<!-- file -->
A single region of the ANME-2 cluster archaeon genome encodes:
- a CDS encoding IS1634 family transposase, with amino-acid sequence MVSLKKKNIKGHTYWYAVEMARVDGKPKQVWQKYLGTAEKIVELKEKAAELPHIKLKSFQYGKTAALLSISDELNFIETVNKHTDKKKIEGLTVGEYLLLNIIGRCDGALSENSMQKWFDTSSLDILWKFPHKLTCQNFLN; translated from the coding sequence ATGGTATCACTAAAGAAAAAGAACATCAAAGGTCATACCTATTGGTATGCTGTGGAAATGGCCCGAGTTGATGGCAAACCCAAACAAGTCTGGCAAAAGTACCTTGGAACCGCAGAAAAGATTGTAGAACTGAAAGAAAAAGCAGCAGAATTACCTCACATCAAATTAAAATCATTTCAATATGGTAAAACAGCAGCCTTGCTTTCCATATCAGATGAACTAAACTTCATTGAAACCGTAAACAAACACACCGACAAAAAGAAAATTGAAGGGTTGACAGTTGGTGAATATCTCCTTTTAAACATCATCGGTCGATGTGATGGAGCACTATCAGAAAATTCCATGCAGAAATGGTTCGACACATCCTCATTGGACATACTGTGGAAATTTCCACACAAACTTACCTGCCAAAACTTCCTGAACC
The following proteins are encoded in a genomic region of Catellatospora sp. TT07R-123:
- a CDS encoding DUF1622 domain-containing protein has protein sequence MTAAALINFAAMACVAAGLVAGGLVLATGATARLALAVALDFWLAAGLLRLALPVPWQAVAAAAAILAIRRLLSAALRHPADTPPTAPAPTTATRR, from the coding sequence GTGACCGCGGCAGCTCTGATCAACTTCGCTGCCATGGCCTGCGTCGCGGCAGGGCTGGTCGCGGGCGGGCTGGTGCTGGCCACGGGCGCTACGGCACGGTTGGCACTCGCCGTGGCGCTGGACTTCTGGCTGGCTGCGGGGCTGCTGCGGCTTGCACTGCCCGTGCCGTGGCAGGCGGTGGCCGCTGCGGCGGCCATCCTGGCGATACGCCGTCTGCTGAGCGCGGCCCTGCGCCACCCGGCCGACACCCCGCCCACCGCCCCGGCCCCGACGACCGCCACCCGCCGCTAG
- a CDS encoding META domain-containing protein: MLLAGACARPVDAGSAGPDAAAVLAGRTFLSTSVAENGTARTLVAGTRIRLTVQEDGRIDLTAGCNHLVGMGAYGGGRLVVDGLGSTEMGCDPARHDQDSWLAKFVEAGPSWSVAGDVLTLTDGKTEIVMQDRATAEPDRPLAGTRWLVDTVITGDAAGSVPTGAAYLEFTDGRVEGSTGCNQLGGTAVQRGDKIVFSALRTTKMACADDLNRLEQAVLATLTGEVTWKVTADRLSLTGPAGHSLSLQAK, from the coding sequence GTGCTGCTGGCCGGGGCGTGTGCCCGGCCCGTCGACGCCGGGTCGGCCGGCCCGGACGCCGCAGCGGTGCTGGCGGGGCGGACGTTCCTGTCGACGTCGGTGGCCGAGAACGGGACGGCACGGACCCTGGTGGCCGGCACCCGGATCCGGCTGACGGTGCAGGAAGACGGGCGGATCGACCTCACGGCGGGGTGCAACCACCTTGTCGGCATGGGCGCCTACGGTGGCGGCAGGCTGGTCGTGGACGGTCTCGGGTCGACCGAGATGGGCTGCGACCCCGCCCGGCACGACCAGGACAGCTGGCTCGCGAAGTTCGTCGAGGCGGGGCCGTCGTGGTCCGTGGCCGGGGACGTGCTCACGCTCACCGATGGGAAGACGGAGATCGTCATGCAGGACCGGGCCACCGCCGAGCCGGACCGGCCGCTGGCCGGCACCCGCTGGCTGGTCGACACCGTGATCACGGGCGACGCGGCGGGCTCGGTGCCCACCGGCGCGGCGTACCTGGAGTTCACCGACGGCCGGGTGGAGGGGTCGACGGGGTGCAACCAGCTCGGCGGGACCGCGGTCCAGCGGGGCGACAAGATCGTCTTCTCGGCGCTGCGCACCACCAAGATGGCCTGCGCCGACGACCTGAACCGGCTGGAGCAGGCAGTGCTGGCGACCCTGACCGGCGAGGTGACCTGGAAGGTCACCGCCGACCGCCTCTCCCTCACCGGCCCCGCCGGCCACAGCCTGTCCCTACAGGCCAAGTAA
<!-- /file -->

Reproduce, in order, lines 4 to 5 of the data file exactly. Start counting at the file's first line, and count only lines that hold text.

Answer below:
- a CDS encoding DUF1622 domain-containing protein has protein sequence MTAAALINFAAMACVAAGLVAGGLVLATGATARLALAVALDFWLAAGLLRLALPVPWQAVAAAAAILAIRRLLSAALRHPADTPPTAPAPTTATRR, from the coding sequence GTGACCGCGGCAGCTCTGATCAACTTCGCTGCCATGGCCTGCGTCGCGGCAGGGCTGGTCGCGGGCGGGCTGGTGCTGGCCACGGGCGCTACGGCACGGTTGGCACTCGCCGTGGCGCTGGACTTCTGGCTGGCTGCGGGGCTGCTGCGGCTTGCACTGCCCGTGCCGTGGCAGGCGGTGGCCGCTGCGGCGGCCATCCTGGCGATACGCCGTCTGCTGAGCGCGGCCCTGCGCCACCCGGCCGACACCCCGCCCACCGCCCCGGCCCCGACGACCGCCACCCGCCGCTAG
- a CDS encoding META domain-containing protein: MLLAGACARPVDAGSAGPDAAAVLAGRTFLSTSVAENGTARTLVAGTRIRLTVQEDGRIDLTAGCNHLVGMGAYGGGRLVVDGLGSTEMGCDPARHDQDSWLAKFVEAGPSWSVAGDVLTLTDGKTEIVMQDRATAEPDRPLAGTRWLVDTVITGDAAGSVPTGAAYLEFTDGRVEGSTGCNQLGGTAVQRGDKIVFSALRTTKMACADDLNRLEQAVLATLTGEVTWKVTADRLSLTGPAGHSLSLQAK, from the coding sequence GTGCTGCTGGCCGGGGCGTGTGCCCGGCCCGTCGACGCCGGGTCGGCCGGCCCGGACGCCGCAGCGGTGCTGGCGGGGCGGACGTTCCTGTCGACGTCGGTGGCCGAGAACGGGACGGCACGGACCCTGGTGGCCGGCACCCGGATCCGGCTGACGGTGCAGGAAGACGGGCGGATCGACCTCACGGCGGGGTGCAACCACCTTGTCGGCATGGGCGCCTACGGTGGCGGCAGGCTGGTCGTGGACGGTCTCGGGTCGACCGAGATGGGCTGCGACCCCGCCCGGCACGACCAGGACAGCTGGCTCGCGAAGTTCGTCGAGGCGGGGCCGTCGTGGTCCGTGGCCGGGGACGTGCTCACGCTCACCGATGGGAAGACGGAGATCGTCATGCAGGACCGGGCCACCGCCGAGCCGGACCGGCCGCTGGCCGGCACCCGCTGGCTGGTCGACACCGTGATCACGGGCGACGCGGCGGGCTCGGTGCCCACCGGCGCGGCGTACCTGGAGTTCACCGACGGCCGGGTGGAGGGGTCGACGGGGTGCAACCAGCTCGGCGGGACCGCGGTCCAGCGGGGCGACAAGATCGTCTTCTCGGCGCTGCGCACCACCAAGATGGCCTGCGCCGACGACCTGAACCGGCTGGAGCAGGCAGTGCTGGCGACCCTGACCGGCGAGGTGACCTGGAAGGTCACCGCCGACCGCCTCTCCCTCACCGGCCCCGCCGGCCACAGCCTGTCCCTACAGGCCAAGTAA